The rescuers had found the elk carcass following directions from Corey Chubon, by 7 pm on Friday evening. We may never know if Mark Uptain was still alive at that point. He was probably in the timber, 50 yards away uphill. The Glock was later found a few yards uphill from the elk. The rescuers made the decision to return to base in the helicopter, without a team searching the site of the elk carcass.

    There was less than an hour of daylight left. It has not been reported if any of the rescue team in the helicopter at 7 pm were armed.
  2. Bee

    Bee 8 pointer

    Mar 14, 2005
  3. 1wildcatfan

    1wildcatfan 12 pointer

    Jan 2, 2009
    raised n Bullitt Co.
    on my Montana elk/mule deer hunt. our outfitter said if anyone shoots a grizzly, you better have scratch marks and bite marks or it'll cost u $10,000. the courts need hard evidence it was self defense.
  4. carnivore

    carnivore 12 pointer

    Nov 17, 2007
    Im tight with money but id gladly pay 10k to not get eaten alive by a bear. Id consider it a sound investment.
  5. DaveInJax

    DaveInJax Spike

    Aug 18, 2018
    Northeast Florida
    Yeah Ill happily depart with 10k if I have one charging full out inside 25yds or so. It really sucks the poor guy couldnt get the gun to fire. Living with that forever will most likely haunt him. I know If that were me It would. My condolences to the guides family as that would be a hard pill to swallow.
  6. I have been in this same area near Jackson a few times as well as in Montana. I kept a H&K 45 loaded with 13rds in a holster anytime I was fishing in bear country. It is not a guarantee that it would stop a mad Griz and they are best to be avoided. But in my opinion it is better defense than that seasoning spray that they like to call bear spray. They just lick that off their eyebrows and continue. Cutting up a fresh elk kill would be a high risk activity, especially after having it lay out overnight in bear country. I am surprised that the guide did not give the client the loaded Glock and make certain he knew how to use it before carving up the Elk, but that is 20:20 hindsight. It is likely that it was in the pack with an empty chamber. Glock has no safety and is not that safe to carry outside of the holster when a round is chambered (my opinion). I have seen too many reports of them snagging the trigger on something and then you have an AD. A better choice of firearm or better training would have helped loads. Tap/rack/bang drills are lifesavers. Sad event.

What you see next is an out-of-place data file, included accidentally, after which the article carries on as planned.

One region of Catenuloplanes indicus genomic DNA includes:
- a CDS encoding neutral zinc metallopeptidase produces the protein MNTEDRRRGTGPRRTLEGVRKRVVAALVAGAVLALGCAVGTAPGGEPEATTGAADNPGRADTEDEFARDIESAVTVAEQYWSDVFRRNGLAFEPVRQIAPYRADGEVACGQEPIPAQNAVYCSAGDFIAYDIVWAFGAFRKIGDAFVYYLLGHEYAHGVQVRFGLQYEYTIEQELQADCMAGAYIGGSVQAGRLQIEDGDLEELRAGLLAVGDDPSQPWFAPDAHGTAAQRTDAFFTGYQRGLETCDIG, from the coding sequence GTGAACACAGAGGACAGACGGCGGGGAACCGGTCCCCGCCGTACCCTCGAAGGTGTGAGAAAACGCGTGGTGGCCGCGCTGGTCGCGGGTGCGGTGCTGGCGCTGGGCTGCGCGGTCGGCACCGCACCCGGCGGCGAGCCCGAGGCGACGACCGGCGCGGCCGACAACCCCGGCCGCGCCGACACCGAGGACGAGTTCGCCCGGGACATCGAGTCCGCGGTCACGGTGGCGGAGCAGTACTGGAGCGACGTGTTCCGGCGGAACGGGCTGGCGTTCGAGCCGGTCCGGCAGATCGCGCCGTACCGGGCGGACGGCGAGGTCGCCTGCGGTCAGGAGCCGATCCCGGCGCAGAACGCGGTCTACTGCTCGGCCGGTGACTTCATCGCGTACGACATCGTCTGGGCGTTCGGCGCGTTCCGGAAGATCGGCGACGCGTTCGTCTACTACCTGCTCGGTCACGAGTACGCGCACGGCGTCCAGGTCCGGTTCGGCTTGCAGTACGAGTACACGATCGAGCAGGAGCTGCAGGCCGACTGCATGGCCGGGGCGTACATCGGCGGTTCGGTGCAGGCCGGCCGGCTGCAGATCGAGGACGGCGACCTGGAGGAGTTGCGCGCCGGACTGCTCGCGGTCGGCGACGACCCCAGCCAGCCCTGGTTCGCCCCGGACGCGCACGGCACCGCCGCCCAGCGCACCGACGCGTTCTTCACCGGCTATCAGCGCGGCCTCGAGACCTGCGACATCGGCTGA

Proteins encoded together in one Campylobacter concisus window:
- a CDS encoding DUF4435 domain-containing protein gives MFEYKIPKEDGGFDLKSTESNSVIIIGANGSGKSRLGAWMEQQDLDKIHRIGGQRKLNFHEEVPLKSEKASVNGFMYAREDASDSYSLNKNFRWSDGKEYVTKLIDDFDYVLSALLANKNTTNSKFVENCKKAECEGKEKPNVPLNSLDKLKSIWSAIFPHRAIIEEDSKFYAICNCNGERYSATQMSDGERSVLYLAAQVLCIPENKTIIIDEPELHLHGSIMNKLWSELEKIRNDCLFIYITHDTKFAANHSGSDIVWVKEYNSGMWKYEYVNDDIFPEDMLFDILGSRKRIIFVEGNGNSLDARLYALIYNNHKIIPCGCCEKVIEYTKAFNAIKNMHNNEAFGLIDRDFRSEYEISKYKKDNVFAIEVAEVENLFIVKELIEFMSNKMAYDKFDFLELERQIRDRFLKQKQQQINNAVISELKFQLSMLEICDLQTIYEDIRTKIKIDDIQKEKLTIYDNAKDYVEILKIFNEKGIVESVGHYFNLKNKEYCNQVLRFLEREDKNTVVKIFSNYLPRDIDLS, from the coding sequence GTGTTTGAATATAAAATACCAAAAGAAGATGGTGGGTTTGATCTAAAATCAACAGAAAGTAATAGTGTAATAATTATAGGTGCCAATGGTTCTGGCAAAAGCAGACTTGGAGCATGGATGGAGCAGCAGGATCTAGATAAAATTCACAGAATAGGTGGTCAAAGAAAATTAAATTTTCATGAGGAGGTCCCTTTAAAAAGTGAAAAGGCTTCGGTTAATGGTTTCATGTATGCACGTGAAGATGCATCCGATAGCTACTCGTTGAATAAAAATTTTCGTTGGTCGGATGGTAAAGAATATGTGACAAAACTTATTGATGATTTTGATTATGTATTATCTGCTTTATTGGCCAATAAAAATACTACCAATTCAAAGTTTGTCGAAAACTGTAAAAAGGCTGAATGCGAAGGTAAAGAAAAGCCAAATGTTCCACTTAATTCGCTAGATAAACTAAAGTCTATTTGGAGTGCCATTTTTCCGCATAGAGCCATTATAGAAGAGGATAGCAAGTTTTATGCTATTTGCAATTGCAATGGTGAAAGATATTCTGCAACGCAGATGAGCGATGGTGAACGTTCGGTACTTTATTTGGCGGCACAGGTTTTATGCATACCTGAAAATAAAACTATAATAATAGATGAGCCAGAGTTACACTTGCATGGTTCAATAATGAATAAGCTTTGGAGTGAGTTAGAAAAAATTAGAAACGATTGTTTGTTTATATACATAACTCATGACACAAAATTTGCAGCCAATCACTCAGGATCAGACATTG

Last edited: Oct 3, 2018
    cedar ridge and Dark Cloud like this.
  7. Wampuscat

    Wampuscat 10 pointer

    Apr 10, 2009
    Being scared of cats and black bears is dumb.
  8. kraynky

    kraynky Fawn

    Dec 28, 2014
    Elizabethtown, KY
    Post #21 said what I was thinking. And it's the reason I don't own a Glock. They don't have a safety. Too unsafe to carry in a pack with a chambered round, and in the panic, (or possibly no experience) the poor hunter couldn't figure out how to chamber & fire the handgun. The guide, in hindsight, should have had the thing on his hip, or even better, a 444 Marlin lever gun nearby.

    Prayers for the survivor and the guides family and friends. May they find some comfort in knowing the guide was doing what he loved doing, and it was just "his time". As another has said, I don't want a statewide bear population here in Kentucky. No mountain lions or hogs either, as hunting has enough dangers as it is now.
  9. 1FowlHNTR

    1FowlHNTR Fawn

    Jul 29, 2017
    Rowan County
    I've hunted bear in Idaho for the previous 3 years. I can say WITHOUT HESITATION that unless a Black Bear sow is protecting Cubs 9 of 10 times, you'll never see them in a standoff. I've met them on a trail and looked down to grab my pistol, only to look back up and not even a moving branch of where it was! For as big as they are, they're probably the most quiet animals on 4 feet!